RMA changes may not fix deeper problems

6 May 2016

Changes proposed for the Resource Management Act are positive but may not address the RMA’s deeper problems, says BusinessNZ in its submission on the Resource Legislation Amendment Bill.

BusinessNZ Chief Executive Kirk Hope says a fundamental problem with the RMA is that it diminishes individuals’ property rights through regulation supposedly in the public interest.

“Regulation under the Act has now broadened to cover issues that were never intended to be covered and whose coverage is not in the public interest for the sustainable management of the environment.

“The result is regulatory creep by local authorities placing unreasonable restrictions on land use, harming investor confidence and economic growth. Until this deeper issue is addressed it will be hard to fix the large number of other problems with the Act.”

Some proposed RMA changes are intended to achieve:

  • Greater central government direction of Council planning
  • A national planning template to improve consistency of Council Plans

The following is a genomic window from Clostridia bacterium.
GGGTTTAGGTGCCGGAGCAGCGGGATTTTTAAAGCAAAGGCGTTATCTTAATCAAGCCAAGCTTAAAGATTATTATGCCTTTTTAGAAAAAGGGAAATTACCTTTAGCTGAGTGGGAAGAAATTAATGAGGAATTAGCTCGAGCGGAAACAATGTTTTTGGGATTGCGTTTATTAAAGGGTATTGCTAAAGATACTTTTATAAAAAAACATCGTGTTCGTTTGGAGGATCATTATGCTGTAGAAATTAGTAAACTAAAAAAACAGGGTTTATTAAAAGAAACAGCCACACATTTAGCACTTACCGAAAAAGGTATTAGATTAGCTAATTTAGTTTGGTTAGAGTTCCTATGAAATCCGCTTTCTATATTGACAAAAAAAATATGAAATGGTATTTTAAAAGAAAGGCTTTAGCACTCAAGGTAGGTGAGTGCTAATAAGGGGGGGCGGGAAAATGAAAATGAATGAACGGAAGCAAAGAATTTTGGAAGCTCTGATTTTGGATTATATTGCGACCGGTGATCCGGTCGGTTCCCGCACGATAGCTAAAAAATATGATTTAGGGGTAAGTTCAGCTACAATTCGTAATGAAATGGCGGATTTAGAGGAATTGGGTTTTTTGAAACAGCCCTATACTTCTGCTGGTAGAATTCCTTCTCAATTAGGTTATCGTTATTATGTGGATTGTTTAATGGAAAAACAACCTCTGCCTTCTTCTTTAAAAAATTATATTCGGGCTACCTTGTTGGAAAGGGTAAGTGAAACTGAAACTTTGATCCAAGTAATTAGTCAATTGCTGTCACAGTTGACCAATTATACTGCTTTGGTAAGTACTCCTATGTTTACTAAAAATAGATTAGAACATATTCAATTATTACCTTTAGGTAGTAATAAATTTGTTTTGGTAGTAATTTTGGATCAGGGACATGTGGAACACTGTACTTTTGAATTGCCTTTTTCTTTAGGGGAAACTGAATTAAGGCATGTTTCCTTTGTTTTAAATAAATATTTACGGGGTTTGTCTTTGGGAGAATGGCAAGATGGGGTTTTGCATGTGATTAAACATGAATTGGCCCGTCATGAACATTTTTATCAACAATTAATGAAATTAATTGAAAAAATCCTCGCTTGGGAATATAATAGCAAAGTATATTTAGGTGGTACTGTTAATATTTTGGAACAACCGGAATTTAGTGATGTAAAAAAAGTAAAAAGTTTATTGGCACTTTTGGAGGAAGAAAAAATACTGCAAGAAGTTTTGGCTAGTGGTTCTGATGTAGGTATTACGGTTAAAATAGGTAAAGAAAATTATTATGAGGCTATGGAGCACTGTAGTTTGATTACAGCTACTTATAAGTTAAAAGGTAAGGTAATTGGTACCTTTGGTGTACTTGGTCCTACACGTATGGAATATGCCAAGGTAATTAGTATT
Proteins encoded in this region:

• A requirement for Councils to ensure sufficient land supply to meet long-term demand
  • New ‘streamlined’, ‘collaborative’, ‘fast-track’ and ‘deemed permitted’ processes

Mr Hope said these were positive intentions, but possibly unachievable as patches on the RMA’s already incoherent framework, while additional processes would increase the already high number of processes required when applying for consents.

Other proposed changes were problematic:

  • Inclusion of natural hazards as a risk to be managed under the RMA, without sufficient consideration of whether property owners or Councils are best placed to manage different levels of risk
  • Inadequate provision for compensation for regulatory takings
  • Removal of appeal rights
  • Lack of cost-benefit analysis of some key proposed changes

“Individuals and businesses need a law that enables high-quality, predictable decisions over the use or protection of physical and natural resources, but the RMA increasingly facilitates ad hoc, low-quality decisions. In the absence of a more substantive review the proposed changes, while well-intentioned, may not be sufficient to reverse this direction,” Mr Hope said.

Contact: Kirk Hope 04 496 6552 or Kathryn Asare 021 555 744

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